No water contamination found in Ohio's fracking epicenter | Science News

Real Science. Real News.

Science News is a nonprofit.

Support us by subscribing now.


No water contamination found in Ohio's fracking epicenter

Methane in local groundwater comes from biological sources, not fossil fuel drilling

4:48pm, October 22, 2014
hydraulic fracturing

ALL'S WELL  During hydraulic fracturing, workers pump fracking fluid into natural gas wells. Groundwater samples collected around one Ohio county show no contamination from nearby fracking activities.

VANCOUVER — Fracking in Carroll County, the heart of Ohio's natural gas boom, hasn't contaminated groundwater, new research shows. The study is the first in the country to evaluate drinking water quality before and after the local onset of hydraulic fracturing, better known as fracking.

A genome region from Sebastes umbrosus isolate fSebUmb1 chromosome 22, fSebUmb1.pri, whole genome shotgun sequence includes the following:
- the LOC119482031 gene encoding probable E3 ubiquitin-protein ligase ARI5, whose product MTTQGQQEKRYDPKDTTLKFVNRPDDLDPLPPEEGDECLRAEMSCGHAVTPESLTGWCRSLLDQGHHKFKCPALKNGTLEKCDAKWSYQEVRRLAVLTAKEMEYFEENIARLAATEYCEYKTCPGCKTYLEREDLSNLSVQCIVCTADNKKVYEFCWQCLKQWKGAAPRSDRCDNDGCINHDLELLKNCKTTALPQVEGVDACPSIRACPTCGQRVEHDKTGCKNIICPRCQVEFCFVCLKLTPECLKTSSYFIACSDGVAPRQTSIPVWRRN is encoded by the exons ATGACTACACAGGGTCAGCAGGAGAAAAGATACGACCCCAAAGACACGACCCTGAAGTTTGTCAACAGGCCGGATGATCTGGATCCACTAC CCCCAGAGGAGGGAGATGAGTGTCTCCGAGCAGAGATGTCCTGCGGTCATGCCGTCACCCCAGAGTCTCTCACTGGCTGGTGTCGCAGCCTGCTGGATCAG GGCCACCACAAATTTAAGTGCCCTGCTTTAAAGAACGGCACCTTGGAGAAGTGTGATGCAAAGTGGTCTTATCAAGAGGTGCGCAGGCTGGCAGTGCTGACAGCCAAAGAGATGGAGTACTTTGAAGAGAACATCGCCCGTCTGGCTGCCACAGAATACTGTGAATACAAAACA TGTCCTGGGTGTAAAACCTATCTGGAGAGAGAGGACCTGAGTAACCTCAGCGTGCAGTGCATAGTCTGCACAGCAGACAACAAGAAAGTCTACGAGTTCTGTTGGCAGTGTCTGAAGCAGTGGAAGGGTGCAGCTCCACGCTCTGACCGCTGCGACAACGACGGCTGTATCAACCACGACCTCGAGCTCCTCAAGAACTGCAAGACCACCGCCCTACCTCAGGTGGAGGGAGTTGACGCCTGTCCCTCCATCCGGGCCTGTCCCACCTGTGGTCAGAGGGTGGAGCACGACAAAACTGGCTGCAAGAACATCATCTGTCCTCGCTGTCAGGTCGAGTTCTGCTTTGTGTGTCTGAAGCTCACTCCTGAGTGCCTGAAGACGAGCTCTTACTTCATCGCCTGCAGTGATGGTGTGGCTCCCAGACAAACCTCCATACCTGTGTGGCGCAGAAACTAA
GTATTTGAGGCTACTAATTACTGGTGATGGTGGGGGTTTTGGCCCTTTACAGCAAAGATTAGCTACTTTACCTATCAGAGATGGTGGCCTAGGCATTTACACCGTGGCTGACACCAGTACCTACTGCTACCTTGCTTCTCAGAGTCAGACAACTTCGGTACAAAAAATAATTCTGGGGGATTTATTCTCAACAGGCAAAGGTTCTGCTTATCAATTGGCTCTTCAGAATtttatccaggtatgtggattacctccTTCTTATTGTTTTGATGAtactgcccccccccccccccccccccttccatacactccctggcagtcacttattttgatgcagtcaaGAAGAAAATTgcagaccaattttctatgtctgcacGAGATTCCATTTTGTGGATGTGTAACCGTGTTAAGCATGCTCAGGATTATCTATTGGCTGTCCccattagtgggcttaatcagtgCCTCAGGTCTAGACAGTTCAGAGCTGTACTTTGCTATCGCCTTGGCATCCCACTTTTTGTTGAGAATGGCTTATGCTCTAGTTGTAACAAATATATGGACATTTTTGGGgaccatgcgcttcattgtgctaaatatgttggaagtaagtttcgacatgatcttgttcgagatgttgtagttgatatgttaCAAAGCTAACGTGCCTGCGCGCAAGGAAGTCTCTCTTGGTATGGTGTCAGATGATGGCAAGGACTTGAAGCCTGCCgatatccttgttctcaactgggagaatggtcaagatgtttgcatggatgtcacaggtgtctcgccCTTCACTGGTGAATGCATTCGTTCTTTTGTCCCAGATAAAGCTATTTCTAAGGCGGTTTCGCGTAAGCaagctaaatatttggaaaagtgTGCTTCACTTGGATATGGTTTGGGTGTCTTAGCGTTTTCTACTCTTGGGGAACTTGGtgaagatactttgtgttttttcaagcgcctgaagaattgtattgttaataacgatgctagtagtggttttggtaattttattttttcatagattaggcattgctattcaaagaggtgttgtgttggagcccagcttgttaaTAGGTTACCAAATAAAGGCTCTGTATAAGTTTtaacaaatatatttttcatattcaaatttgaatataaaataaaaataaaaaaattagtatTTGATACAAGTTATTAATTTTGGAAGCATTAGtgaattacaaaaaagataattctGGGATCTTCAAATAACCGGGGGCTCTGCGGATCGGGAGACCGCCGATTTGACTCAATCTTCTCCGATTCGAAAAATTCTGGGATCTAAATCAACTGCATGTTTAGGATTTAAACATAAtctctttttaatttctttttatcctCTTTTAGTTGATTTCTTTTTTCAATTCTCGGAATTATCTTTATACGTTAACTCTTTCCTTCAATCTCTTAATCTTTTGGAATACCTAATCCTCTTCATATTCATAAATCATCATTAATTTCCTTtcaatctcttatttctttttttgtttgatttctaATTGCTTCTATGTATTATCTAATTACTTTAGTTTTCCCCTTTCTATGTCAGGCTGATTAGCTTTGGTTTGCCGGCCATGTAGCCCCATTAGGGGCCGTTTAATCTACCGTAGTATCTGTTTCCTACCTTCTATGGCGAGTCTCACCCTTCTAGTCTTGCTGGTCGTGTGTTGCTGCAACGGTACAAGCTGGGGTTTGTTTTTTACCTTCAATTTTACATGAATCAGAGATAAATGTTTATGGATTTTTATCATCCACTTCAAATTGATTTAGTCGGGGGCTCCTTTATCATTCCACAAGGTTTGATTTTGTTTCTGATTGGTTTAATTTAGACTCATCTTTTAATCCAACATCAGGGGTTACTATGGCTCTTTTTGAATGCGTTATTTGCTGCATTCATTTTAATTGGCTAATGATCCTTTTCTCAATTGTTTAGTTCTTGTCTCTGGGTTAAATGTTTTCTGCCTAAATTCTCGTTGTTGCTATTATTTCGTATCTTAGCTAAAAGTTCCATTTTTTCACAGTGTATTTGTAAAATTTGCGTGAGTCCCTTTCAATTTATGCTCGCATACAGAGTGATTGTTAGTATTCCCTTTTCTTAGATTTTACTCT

Some residential water wells did contain high levels of methane, which is the core component of natural gas. But researchers reported October 19 at the Geological Society of America's annual meeting that the contamination came from natural biological sources such as soil bacteria, not leaky gas wells. Previous studies in Pennsylvania and New York linked fracking wells with methane pollution in groundwater (SN Online: 6/25/13).

"Our data show that fracking can be done in a way that maintains the integrity of the groundwater," said Amy Townsend-Small, a

This article is only available to Science News subscribers. Already a subscriber? Log in now.
Or subscribe today for full access.

Get Science News headlines by e-mail.

More from Science News

From the Nature Index Paid Content